Reverse parking an enormous van in a confined space while caravan park yokels watch on after you’ve been driving for 6 hours, is every bit as much fun as it sounds.

But would I do it again? Yep…in a heartbeat.

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You can see some more photos here:


7 thoughts on “Our first camper-vanning holiday”

  1. Looks like a brilliant trip, Chris. Love the photos. I bet your kids will always remember that great adventure!
    You have made us think that we just might be able to manage a similar journey one day.
    Gabby and Jim.

    1. Thanks Gabby. While my wife spent days scouring the internet for the best places to stay…I spent days trying to decide what the best coffee system was going to be (a quandary I’m sure you and Jim will face). For the record, the stove-top was a winning option!

  2. Looks like a fantastic trip, Chris! Ash has watched the video over and over again (big fan of the turtle!). As usual, the blog is a great read.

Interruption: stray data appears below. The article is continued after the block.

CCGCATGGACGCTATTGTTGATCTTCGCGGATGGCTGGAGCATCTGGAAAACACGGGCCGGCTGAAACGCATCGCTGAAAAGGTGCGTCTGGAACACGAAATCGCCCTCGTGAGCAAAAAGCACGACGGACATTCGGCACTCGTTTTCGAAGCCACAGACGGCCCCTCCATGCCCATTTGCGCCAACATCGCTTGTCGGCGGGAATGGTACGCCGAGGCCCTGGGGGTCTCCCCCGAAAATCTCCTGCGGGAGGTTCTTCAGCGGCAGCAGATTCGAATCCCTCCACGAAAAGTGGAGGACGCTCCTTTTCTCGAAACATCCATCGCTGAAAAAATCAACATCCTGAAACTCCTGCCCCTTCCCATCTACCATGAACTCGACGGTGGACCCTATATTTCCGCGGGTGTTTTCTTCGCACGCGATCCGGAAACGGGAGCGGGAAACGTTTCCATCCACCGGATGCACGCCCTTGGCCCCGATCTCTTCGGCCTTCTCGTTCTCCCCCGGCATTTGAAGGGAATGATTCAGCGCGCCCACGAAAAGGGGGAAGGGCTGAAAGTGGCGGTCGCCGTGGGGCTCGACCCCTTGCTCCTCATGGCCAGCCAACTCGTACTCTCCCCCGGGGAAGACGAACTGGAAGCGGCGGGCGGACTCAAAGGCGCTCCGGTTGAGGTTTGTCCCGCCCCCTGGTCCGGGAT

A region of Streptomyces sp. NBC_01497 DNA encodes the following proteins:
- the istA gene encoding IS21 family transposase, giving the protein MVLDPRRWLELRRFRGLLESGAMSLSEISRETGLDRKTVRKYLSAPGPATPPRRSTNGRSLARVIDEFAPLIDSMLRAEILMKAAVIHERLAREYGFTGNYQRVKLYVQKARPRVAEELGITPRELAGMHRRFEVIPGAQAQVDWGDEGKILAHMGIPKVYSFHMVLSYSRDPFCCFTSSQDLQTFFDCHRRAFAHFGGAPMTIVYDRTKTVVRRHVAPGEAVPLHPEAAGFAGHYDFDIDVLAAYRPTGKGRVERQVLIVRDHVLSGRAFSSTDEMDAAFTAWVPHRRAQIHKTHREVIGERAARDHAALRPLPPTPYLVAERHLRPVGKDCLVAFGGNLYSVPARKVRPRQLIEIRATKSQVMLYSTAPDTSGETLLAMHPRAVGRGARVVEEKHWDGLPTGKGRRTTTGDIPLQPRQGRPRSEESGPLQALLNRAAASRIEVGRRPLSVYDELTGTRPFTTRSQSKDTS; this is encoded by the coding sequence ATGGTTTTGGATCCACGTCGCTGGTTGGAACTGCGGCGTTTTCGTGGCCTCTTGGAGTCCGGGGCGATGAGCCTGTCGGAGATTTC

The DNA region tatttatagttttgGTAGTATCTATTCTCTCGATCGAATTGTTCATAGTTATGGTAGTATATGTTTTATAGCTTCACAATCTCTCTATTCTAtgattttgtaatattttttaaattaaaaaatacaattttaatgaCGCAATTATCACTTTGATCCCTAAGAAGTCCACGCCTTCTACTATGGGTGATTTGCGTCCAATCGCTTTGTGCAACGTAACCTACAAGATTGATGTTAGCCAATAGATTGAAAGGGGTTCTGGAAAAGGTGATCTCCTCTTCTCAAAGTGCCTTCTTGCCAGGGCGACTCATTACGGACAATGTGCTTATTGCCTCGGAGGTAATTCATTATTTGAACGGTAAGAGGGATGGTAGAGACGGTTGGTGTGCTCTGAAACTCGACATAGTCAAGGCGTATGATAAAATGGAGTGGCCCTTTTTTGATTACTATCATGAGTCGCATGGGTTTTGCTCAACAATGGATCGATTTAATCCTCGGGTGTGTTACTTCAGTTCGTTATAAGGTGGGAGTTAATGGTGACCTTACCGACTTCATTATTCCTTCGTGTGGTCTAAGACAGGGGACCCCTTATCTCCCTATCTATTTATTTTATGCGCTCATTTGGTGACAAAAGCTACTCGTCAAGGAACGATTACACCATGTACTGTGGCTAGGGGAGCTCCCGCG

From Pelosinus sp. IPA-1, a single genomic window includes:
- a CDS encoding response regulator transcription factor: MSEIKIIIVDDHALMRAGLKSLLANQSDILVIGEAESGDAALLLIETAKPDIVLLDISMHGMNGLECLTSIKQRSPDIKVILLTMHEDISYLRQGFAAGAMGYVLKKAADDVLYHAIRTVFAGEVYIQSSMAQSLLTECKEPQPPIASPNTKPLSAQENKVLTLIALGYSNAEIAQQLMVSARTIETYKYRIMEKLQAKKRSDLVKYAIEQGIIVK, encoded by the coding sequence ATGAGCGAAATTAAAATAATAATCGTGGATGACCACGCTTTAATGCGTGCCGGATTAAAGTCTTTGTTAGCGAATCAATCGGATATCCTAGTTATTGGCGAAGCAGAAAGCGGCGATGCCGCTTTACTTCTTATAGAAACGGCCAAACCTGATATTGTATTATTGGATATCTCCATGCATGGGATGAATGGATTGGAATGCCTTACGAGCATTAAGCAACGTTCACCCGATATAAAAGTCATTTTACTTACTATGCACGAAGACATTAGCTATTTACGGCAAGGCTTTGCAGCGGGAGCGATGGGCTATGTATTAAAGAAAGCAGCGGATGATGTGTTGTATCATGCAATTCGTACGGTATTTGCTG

3. Thanks for the coffee tip. Where does a busy parent like you get his beans? At what age can a child make a decent cup for their parent? Should I try to make my own weasel coffee? Which household pet would be best to try with?

    1. Hmmm…all good questions. I personally buy my beans from Himalaya/Heralaya at the Preston Market…because everyone knows the link between mountain based puns, poultry and great coffee. The age of the child is not as important as the length of their beard or intricacy of their tattoos…if your child has neither tattoos nor a beard, then you have not raised a barista…and should probably take a long hard look at your parenting approach. Making your own weasel coffee is an excellent idea. After all, there is nothing better than finding a pile of weasel shit on the floor and thinking ‘It’s coffee time!’ But weasels are not nearly as plentiful in real life as they are in Wind in the Willows…so I would suggest trying some other weasel like creatures such as ferrets, stoats or people working in the planning areas of your local council. Good luck!

  4. Thanks – Now that I’m not in the city, McIvers at Vic market isn’t so good. If your bean shop has survived despite the turkey of a name then it must be good – must try it.